From 2004 until 2010, the Christian flag was consistently flown at the Veterans Memorial, without complaint, until the City took it down in the fall of 2010. The decision to remove the Christian flag from the Veterans Memorial was prompted by Plaintiff's

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anonymous call to City Manager John Cater ("Cater") to voice his concern about the Christian flag being flown at the Veterans Memorial. (Video Recording KK5, available at http://tinyurl.com/ExhibitKK5). In discussing his concern with Cater, Plaintiff's essential complaint was that he believed the display of the Christian flag at the Veterans Memorial was a misrepresentation of veterans and that the City was likely "in violation of separation of church and state." (Id. at 4:55-5:03). Cater noted that Plaintiff was the only person to complain of the Christian flag aspect of the Memorial and Cater told Plaintiff that he, Plaintiff, was ashamed of his complaint because he would not give Cater his full name. However, Cater also acknowledged that he heard arguments similar to Plaintiff's and that "legally speaking [Plaintiff is] probably correct." (Id. at 12:00-12:32). Subsequent to the phone call between Cater and Plaintiff, Cater informed the City Council about Plaintiff's phone call and the city attorney recommended that the City remove the flag. On August 2, 2010, the City Council held a council meeting and discussed, among other things, Plaintiff's phone call to Cater and the city attorney's recommendation. (Aug. 2, 2010 City Council Minutes [Doc. #74-11], at 5.) The City Council voted 3 to 0 to keep the Christian flag at the Veterans Memorial. (Id.) Mayor Pro Tempore Dillard Burnette ("Burnette"), in referring to the anonymity of Plaintiff's phone call, stated that "[t]his shows how cowardly these people are" and Mayor Jack Warren ("the Mayor" or "Mayor Warren") stated that Plaintiff "definitely needs us to pray for him." (Aug. 4, 2010 News Article [Doc. #75-7]; Def.'s Resp. to Pl.'s First Reqs. for Admissions [Doc. #74-10], at 1, 2 (admitting that Mayor Warren and Burnette made statements discussed in news article).) However, after receiving letters from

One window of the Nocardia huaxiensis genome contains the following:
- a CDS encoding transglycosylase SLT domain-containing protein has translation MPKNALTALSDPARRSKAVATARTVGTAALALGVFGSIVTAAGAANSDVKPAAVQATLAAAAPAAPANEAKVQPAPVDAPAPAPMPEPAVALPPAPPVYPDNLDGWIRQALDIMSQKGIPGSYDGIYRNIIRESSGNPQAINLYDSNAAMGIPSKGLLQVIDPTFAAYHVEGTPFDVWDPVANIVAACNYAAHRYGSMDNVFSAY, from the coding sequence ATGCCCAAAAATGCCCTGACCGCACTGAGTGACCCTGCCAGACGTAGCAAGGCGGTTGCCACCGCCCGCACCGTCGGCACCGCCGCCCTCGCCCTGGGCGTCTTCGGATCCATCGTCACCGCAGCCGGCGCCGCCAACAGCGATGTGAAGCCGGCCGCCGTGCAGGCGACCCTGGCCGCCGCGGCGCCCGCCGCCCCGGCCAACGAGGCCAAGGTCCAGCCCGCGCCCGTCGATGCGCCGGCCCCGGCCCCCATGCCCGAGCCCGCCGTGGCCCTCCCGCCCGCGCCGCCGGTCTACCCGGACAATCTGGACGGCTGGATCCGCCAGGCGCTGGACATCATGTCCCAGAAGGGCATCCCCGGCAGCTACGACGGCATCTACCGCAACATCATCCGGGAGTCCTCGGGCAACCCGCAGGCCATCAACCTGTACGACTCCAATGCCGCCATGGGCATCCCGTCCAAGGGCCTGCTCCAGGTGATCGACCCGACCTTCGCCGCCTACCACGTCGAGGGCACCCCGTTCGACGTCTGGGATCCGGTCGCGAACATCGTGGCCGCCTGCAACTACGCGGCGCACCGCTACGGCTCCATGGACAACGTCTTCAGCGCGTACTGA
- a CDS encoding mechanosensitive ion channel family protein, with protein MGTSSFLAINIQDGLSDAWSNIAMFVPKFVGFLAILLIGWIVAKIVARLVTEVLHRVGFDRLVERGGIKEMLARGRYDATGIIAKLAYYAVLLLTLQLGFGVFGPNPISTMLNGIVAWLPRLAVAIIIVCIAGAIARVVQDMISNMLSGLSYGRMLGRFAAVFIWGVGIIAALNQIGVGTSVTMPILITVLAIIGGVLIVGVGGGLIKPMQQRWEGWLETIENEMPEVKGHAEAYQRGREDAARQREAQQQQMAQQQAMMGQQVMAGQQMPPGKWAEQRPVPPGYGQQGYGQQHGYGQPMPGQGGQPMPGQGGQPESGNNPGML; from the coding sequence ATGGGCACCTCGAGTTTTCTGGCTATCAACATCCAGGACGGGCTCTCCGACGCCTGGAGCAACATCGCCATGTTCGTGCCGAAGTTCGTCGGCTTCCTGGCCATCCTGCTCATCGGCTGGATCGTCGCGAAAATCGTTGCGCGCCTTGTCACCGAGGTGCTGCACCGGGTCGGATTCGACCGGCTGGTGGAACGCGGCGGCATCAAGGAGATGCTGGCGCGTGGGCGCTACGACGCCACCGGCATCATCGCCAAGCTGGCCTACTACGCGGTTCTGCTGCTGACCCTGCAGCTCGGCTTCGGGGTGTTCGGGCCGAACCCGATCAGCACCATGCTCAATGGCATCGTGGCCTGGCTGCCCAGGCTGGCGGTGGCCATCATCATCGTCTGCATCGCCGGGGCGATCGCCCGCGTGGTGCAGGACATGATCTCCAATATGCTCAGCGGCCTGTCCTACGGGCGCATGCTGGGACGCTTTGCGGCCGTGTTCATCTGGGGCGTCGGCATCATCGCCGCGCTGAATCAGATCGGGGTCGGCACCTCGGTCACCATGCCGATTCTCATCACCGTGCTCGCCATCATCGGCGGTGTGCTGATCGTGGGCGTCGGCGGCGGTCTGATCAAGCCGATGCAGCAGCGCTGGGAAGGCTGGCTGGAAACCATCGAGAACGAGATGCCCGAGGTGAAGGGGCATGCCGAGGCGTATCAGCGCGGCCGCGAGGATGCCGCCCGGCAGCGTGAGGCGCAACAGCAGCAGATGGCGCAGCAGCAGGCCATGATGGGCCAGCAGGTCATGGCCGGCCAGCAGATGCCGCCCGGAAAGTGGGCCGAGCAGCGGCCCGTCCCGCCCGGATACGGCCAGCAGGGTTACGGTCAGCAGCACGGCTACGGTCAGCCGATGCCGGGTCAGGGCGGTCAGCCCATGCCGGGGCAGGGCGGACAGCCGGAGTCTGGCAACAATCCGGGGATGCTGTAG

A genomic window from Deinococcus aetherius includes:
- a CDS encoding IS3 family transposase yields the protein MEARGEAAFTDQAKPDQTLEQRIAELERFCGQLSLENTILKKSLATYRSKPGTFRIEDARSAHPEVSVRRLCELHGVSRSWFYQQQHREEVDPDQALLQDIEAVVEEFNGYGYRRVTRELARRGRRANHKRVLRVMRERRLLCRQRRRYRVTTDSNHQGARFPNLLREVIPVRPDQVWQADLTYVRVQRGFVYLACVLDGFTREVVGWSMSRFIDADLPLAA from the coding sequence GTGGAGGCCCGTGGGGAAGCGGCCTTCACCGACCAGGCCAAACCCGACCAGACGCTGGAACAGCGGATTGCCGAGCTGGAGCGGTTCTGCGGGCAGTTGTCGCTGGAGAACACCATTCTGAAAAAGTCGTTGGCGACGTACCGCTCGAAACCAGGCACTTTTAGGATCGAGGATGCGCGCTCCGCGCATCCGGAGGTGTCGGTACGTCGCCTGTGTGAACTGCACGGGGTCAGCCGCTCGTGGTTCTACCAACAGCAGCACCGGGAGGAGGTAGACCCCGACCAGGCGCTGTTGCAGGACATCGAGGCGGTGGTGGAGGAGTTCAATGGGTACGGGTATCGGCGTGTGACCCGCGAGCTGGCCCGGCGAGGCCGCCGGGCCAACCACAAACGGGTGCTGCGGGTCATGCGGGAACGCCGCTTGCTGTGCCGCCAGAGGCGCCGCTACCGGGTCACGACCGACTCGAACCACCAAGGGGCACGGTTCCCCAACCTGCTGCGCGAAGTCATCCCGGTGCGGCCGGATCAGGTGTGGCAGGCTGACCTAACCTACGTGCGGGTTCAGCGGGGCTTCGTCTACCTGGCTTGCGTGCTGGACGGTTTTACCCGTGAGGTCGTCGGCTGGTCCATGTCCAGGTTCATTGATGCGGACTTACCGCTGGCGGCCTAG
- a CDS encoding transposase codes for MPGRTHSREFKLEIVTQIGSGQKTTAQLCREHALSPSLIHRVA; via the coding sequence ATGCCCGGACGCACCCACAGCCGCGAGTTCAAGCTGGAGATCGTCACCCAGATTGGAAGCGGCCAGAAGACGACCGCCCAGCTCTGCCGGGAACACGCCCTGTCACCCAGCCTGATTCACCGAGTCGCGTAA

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the American Civil Liberties Union ("ACLU") and upon advice of the City Attorney, the City Council voted the next month, 3 to 1, to remove the Christian flag from the Memorial. (Sept. 15, 2010 City Council Minutes [Doc. #74-13].) Councilman Wesley Carter, the only council member to vote against the removal of the Christian flag at the September 15, 2010 meeting, stated that he felt that it was his and others' "religious right and the religious freedom that we are granted by the Constitution to fly that flag" and that the nation "was founded on Christian principles, and [the] flag represents those principles." (The Stokes News Article [Doc. #81-4], at 1; Def.'s Resp. to Pl.'s First Reqs. for Admissions [Doc. #7410], at 2 (admitting statement).)

After the City voted to remove the Christian flag, it received phone calls (approximately fifty to one hundred), letters, emails, and a petition with hundreds of signatures, the bulk of which expressed grievances with removal of the Christian flag from the Veterans Memorial. (Petition [Doc. #76]; Letters and Emails [Doc. #76-1]; Cater Email [Doc. 76-2], at 43 (stating that the City received fifty to one hundred phone calls regarding the removal of the Christian flag).) Plaintiff also alleged that he faced repercussions after it was determined that he lodged the complaint regarding the Christian flag. In Plaintiff's deposition testimony, he states that such repercussions included (1) being assaulted by a neighbor; (2) having an abnormal amount of traffic in front of his home; and (3) internet blogs threatening his life. (Pl.'s Dep. [Doc. #81-6], at 14-15.) To some, it appeared that the community was angry with the City Council for taking down the Christian flag. (Hatley Dep. [Doc. #73-3], at 344.) Additionally, protest vigils were held outside of the Veterans

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Memorial. (Cater Dep. [Doc. #73-4], at 239.) Cater gave the protesters permission to hold the vigil...